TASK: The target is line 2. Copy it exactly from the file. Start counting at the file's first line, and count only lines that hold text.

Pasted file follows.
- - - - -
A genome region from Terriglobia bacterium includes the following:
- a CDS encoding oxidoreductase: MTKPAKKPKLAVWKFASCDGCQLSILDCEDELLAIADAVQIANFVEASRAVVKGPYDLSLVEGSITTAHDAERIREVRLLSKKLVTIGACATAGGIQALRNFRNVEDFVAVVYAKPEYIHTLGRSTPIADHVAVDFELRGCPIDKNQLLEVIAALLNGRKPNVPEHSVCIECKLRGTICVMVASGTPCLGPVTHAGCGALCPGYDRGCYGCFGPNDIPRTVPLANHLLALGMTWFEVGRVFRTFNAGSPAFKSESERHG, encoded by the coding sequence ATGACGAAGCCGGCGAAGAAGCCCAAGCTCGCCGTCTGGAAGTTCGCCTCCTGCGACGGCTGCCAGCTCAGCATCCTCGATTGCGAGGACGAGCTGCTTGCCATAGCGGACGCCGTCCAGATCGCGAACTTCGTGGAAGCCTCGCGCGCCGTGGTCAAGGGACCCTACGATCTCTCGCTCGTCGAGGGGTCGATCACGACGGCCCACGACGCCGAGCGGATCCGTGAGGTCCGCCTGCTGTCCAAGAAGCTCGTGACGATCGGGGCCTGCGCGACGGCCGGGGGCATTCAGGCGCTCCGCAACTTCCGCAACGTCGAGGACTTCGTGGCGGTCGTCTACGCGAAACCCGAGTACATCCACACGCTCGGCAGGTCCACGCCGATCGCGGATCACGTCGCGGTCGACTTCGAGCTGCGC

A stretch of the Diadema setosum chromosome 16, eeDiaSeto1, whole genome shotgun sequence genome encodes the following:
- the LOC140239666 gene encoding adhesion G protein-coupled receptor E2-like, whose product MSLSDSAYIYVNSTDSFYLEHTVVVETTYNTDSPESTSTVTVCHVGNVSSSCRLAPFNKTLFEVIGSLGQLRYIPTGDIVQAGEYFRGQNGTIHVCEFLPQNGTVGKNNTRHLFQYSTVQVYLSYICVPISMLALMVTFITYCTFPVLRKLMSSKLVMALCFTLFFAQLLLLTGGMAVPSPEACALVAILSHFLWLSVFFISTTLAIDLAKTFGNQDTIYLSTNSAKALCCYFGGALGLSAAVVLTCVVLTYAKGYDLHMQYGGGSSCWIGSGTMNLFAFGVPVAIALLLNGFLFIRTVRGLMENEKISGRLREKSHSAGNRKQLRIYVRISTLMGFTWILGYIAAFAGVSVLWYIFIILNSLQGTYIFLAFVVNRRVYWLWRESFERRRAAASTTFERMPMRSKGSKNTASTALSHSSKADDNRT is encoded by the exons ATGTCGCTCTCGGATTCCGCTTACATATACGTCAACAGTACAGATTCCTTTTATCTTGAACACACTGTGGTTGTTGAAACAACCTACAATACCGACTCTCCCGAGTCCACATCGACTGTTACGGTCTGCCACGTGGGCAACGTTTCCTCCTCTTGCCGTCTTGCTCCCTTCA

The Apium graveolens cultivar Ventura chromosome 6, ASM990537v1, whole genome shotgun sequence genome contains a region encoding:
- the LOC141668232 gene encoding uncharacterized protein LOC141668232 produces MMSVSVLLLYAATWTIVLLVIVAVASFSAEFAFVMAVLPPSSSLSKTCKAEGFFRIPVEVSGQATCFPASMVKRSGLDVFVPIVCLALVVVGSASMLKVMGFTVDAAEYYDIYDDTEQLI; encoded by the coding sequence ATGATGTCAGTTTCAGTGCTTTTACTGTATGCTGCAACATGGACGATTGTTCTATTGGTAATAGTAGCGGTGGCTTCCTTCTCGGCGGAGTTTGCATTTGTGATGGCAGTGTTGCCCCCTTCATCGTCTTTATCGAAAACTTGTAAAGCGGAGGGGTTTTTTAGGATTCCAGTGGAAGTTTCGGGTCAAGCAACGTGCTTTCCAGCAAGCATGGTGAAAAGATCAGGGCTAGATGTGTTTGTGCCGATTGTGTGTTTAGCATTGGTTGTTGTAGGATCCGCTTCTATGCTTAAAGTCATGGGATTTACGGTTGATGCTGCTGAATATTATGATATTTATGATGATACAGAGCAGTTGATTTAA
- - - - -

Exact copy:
- a CDS encoding oxidoreductase: MTKPAKKPKLAVWKFASCDGCQLSILDCEDELLAIADAVQIANFVEASRAVVKGPYDLSLVEGSITTAHDAERIREVRLLSKKLVTIGACATAGGIQALRNFRNVEDFVAVVYAKPEYIHTLGRSTPIADHVAVDFELRGCPIDKNQLLEVIAALLNGRKPNVPEHSVCIECKLRGTICVMVASGTPCLGPVTHAGCGALCPGYDRGCYGCFGPNDIPRTVPLANHLLALGMTWFEVGRVFRTFNAGSPAFKSESERHG, encoded by the coding sequence ATGACGAAGCCGGCGAAGAAGCCCAAGCTCGCCGTCTGGAAGTTCGCCTCCTGCGACGGCTGCCAGCTCAGCATCCTCGATTGCGAGGACGAGCTGCTTGCCATAGCGGACGCCGTCCAGATCGCGAACTTCGTGGAAGCCTCGCGCGCCGTGGTCAAGGGACCCTACGATCTCTCGCTCGTCGAGGGGTCGATCACGACGGCCCACGACGCCGAGCGGATCCGTGAGGTCCGCCTGCTGTCCAAGAAGCTCGTGACGATCGGGGCCTGCGCGACGGCCGGGGGCATTCAGGCGCTCCGCAACTTCCGCAACGTCGAGGACTTCGTGGCGGTCGTCTACGCGAAACCCGAGTACATCCACACGCTCGGCAGGTCCACGCCGATCGCGGATCACGTCGCGGTCGACTTCGAGCTGCGC